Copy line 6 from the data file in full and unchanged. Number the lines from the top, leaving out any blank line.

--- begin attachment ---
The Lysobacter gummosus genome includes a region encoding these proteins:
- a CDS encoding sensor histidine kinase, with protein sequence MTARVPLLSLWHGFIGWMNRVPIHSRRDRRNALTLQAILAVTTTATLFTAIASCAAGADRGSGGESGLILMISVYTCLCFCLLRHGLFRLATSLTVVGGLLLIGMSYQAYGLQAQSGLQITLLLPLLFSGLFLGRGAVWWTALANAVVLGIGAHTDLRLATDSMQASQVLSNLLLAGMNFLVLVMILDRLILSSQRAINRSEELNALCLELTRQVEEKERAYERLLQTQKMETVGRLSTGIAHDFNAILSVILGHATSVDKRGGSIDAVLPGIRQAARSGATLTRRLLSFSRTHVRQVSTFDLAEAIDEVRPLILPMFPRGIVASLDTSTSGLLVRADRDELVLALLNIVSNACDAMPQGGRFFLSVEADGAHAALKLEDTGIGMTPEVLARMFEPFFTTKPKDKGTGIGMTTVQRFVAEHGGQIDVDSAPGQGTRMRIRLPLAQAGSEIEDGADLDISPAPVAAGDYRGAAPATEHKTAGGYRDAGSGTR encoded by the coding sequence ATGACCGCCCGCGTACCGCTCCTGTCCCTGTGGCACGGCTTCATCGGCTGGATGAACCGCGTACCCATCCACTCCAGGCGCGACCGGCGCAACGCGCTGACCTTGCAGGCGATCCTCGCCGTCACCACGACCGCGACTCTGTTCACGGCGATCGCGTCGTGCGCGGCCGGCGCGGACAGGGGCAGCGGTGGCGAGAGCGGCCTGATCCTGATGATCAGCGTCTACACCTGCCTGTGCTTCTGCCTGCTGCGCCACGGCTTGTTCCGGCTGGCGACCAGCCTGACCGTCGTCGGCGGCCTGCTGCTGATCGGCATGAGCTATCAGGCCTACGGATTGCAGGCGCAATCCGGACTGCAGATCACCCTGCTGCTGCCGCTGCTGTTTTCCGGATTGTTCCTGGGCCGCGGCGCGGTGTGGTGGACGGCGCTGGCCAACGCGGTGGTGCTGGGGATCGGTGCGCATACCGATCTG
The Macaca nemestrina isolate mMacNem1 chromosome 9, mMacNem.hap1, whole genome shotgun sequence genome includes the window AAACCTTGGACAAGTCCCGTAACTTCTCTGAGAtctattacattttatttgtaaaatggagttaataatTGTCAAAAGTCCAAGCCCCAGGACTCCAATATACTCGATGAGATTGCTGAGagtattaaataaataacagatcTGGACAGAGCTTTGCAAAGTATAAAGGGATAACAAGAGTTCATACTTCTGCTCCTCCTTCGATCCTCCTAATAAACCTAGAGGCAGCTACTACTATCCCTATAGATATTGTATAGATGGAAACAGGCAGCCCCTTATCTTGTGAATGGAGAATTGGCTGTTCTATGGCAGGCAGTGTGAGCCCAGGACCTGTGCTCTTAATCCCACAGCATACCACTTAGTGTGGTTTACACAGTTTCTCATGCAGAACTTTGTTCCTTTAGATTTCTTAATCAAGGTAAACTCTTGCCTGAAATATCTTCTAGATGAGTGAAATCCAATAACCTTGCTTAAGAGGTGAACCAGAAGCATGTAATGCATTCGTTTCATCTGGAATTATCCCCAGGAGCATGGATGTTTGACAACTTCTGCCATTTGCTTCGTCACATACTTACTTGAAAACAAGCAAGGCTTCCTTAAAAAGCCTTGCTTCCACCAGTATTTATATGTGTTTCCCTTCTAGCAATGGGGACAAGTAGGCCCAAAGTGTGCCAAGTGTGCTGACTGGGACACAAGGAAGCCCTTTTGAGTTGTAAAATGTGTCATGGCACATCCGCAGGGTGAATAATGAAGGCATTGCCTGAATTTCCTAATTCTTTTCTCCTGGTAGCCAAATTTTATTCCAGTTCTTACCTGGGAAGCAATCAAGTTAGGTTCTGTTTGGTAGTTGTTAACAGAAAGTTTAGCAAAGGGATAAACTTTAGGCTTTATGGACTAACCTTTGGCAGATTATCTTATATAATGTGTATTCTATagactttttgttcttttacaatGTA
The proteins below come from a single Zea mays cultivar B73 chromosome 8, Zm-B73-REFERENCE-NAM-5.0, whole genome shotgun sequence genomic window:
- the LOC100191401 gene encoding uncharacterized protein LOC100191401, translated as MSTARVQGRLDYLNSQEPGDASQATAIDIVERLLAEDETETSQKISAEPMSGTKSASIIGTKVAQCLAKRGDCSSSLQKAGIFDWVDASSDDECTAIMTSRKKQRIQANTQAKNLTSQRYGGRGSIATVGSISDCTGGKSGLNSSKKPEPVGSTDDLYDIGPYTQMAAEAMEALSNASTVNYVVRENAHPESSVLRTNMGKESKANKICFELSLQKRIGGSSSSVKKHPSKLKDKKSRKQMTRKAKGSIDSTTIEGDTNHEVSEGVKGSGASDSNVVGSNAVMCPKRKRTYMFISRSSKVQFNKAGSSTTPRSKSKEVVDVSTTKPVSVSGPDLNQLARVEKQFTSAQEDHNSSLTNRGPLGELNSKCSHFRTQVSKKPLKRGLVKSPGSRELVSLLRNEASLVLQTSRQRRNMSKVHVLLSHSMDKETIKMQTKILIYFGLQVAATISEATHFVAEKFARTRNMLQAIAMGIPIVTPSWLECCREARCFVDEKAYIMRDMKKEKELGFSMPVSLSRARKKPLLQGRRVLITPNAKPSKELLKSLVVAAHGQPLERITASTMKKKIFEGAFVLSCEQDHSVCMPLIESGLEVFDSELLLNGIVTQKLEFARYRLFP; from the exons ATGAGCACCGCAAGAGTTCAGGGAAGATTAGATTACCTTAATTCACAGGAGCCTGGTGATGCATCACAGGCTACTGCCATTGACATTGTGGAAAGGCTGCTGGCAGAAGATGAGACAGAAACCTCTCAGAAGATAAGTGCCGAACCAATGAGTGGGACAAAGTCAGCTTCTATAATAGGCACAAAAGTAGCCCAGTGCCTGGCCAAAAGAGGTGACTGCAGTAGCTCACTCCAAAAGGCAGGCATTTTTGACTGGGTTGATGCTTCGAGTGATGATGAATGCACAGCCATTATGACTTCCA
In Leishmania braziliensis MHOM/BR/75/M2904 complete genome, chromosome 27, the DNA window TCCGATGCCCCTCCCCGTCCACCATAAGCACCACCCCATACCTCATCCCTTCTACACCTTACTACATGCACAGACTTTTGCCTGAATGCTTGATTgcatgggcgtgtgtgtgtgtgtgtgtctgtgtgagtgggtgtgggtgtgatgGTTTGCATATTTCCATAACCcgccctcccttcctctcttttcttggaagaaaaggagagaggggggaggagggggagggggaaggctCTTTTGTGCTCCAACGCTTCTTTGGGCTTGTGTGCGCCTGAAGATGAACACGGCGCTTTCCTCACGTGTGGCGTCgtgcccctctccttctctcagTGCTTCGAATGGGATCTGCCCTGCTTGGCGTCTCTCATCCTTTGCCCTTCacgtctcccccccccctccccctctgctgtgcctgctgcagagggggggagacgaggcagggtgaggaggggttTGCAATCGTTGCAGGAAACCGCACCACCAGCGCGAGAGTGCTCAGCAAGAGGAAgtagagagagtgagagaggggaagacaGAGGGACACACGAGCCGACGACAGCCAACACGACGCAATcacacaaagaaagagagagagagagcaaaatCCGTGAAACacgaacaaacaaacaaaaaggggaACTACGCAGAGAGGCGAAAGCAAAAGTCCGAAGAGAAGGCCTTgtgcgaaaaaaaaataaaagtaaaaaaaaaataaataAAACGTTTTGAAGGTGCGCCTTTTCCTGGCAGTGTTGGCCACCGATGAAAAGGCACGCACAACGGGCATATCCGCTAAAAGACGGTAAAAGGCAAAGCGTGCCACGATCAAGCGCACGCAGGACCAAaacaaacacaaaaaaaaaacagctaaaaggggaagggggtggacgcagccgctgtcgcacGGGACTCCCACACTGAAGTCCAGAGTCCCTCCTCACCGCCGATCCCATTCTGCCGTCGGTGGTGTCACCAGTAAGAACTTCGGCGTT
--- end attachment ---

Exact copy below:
In Leishmania braziliensis MHOM/BR/75/M2904 complete genome, chromosome 27, the DNA window TCCGATGCCCCTCCCCGTCCACCATAAGCACCACCCCATACCTCATCCCTTCTACACCTTACTACATGCACAGACTTTTGCCTGAATGCTTGATTgcatgggcgtgtgtgtgtgtgtgtgtctgtgtgagtgggtgtgggtgtgatgGTTTGCATATTTCCATAACCcgccctcccttcctctcttttcttggaagaaaaggagagaggggggaggagggggagggggaaggctCTTTTGTGCTCCAACGCTTCTTTGGGCTTGTGTGCGCCTGAAGATGAACACGGCGCTTTCCTCACGTGTGGCGTCgtgcccctctccttctctcagTGCTTCGAATGGGATCTGCCCTGCTTGGCGTCTCTCATCCTTTGCCCTTCacgtctcccccccccctccccctctgctgtgcctgctgcagagggggggagacgaggcagggtgaggaggggttTGCAATCGTTGCAGGAAACCGCACCACCAGCGCGAGAGTGCTCAGCAAGAGGAAgtagagagagtgagagaggggaagacaGAGGGACACACGAGCCGACGACAGCCAACACGACGCAATcacacaaagaaagagagagagagagcaaaatCCGTGAAACacgaacaaacaaacaaaaaggggaACTACGCAGAGAGGCGAAAGCAAAAGTCCGAAGAGAAGGCCTTgtgcgaaaaaaaaataaaagtaaaaaaaaaataaataAAACGTTTTGAAGGTGCGCCTTTTCCTGGCAGTGTTGGCCACCGATGAAAAGGCACGCACAACGGGCATATCCGCTAAAAGACGGTAAAAGGCAAAGCGTGCCACGATCAAGCGCACGCAGGACCAAaacaaacacaaaaaaaaaacagctaaaaggggaagggggtggacgcagccgctgtcgcacGGGACTCCCACACTGAAGTCCAGAGTCCCTCCTCACCGCCGATCCCATTCTGCCGTCGGTGGTGTCACCAGTAAGAACTTCGGCGTT